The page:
SYDNEY/PERTH Australia's devastating floods could remove over 5 percent of steelmaking coal from world markets this year and lift prices by a third or more, analysts estimated on Wednesday, as damage and disruption to coal infrastructure continue to spread.
Australia's Bowen Basin coal district, the heart of the coking coal industry in Queensland state, is slowly emerging from floods that have since raced south, but recovery has been slow, with one Queensland coal port closed and two restricted.
More than half the world's metallurgical coal exports come from Australia, most of it destined for steelmakers in Asia. Roughly 90 percent of that coal comes from Queensland, mostly the Bowen Basin.
Commonwealth Bank of Australia (CBA) in a report said the floods could remove nearly 14 million tons of coking coal from world markets, and that figure could rise if rains returned to the Bowen Basin.
That is over 5 percent of global coking coal exports, forecast to come in at 259 million tons in 2011, according to government forecaster Australian Bureau of Agricultural and Resource Economics and Sciences.
CBA also said it expected the emerging supply shortfall to drive contract coking coal prices 30 percent higher to $293 a ton in the second quarter from around the $225, free on board, being charged by BHP Billiton to Japanese customers in the current quarter.
"Open-cut mines are flooded, mine roads and railways are underwater and/or washed out," the bank said in a report.
"Full recovery will take months and that assumes rains stop, despite another two to three months of the wet season to go."
Energy consultancy Wood Mackenzie sees hard coking coal spot prices exceeding $400 per ton.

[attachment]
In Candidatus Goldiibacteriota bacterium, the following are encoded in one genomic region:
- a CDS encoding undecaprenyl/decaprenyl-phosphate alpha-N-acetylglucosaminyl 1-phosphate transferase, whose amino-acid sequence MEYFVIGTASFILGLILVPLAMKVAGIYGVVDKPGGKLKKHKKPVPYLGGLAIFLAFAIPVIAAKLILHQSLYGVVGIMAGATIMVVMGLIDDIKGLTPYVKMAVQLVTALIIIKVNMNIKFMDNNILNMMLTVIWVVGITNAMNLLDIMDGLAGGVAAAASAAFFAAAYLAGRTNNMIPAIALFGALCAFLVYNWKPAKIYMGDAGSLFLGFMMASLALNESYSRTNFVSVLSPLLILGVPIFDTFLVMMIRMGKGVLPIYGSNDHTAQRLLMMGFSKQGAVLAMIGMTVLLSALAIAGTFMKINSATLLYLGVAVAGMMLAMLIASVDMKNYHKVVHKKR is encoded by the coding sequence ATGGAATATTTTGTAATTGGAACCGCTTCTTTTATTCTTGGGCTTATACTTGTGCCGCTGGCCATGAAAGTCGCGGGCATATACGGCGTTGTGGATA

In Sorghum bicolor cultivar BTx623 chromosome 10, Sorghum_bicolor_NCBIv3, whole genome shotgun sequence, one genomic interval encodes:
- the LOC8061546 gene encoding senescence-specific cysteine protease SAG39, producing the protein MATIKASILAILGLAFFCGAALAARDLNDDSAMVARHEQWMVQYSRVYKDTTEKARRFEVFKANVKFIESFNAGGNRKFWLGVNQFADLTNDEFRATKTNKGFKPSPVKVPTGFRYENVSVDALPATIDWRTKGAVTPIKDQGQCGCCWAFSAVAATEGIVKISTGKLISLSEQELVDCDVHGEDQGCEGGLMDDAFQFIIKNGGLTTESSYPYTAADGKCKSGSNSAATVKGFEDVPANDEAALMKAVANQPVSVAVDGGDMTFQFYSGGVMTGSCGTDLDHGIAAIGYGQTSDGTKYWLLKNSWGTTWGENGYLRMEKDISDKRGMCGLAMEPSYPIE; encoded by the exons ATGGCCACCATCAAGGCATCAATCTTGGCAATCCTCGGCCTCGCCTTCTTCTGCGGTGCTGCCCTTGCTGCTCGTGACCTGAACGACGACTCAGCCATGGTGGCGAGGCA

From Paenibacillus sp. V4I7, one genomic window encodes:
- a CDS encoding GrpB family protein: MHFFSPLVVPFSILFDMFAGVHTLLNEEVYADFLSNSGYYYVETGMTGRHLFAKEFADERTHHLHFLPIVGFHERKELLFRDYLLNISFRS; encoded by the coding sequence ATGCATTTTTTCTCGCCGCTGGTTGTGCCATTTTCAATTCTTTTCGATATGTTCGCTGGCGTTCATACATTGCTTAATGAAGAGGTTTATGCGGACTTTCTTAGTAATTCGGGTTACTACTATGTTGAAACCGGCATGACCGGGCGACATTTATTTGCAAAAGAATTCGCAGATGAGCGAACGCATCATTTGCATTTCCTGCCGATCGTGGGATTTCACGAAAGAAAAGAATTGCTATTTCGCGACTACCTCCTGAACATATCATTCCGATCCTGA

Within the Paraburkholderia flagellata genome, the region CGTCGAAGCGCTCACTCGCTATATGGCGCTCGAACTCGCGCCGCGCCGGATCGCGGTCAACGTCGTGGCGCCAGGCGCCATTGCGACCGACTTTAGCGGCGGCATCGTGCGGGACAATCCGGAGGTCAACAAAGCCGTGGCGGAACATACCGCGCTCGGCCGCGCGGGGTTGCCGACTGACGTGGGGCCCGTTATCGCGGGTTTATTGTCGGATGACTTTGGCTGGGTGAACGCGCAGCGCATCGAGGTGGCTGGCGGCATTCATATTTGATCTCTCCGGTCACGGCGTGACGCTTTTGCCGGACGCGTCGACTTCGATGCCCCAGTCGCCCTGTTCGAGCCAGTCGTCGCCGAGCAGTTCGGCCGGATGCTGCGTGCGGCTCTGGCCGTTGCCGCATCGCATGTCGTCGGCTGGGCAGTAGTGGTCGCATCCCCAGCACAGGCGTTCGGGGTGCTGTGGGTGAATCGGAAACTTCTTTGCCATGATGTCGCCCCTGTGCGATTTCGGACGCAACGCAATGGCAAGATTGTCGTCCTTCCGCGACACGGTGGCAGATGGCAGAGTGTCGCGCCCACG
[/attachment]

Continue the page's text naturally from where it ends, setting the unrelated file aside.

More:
Deutsche Bank has revised up its overall fiscal 2011 hard-coking and soft-coking coal prices by 22-25 percent.
Hard coking coal spot prices reached a peak of $350 to $375 a ton in 2008, the last time Australia's collieries faced serious flooding.
The impact from flooding so far on thermal coal markets is less dramatic. CBA estimates 3.6 million tons -- less than 2 percent of total Australian output last year -- will be lost.
But with some thermal coal exports being diverted to meet demand for metallurgical coal, thermal prices are also on the rise, with prices up $10 overnight to the highest in a year.
Thermal prices could meet or exceed the high of $197 per ton free-on-board Newcastle seen in 2008, according to Wood Mackenzie.
Showers are forecast for the rest of this week around the Bowen Basin coal centers of Emerald and Rockhampton, but the heavy rains have passed and clear skies are expected by the weekend.
Coal exports could pick up in the second quarter if rains abate, according to UBS.
But because coal miners were already operating at full capacity before the floods, "there's only a return to where we were, no catch-up," it said.
Australia's largest coking-coal export terminal, Dalrymple Bay, has only operated at 60 percent of normal volumes so far in January and is concerned inventories of coal held by mines will run out.
Following the wettest November and December on record, more than 40 mines suspended operations.
Even as floods began receding in the Bowen Basin this week, the coal sector suffered more setbacks as rains flooded another rail line further south and forced more colliery closures.
Australian ports and rail operator Asciano said on Wednesday it would review its coal division revenue forecast, adding that coal haulage in New South Wales state, south of Queensland, was also hit by congestion and restricted availability of material.
New South Wales accounts for most of Australia's thermal coal exports, which are used to fuel power stations.
Asciano's larger rival and top coal transporter QR National has shut some lines and warned of major disruptions.
One of its key rail corridors, the Blackwater line, remained inaccessible for inspection, a QR National spokesman said.
"There are still some parts underwater so until they are all above the water line we won't be able to inspect them properly," he said.
Unlike rail and mining-services companies, the coal-mining companies would be compensated by surging coking coal prices as Asian steelmills chase alternative supplies.
CBA calculates that 10.3 million tons of coking coal may have already been removed from seaborne markets, with alternative supply from the United States and Canada replacing to only a "small extent" the lost Australian production.
The Appalachia region of the United States is the world's second-largest supplier of coking coals after Australia.
(Additional reporting by Amy Pyett in SYDNEY; Editing by Michael Urquhart)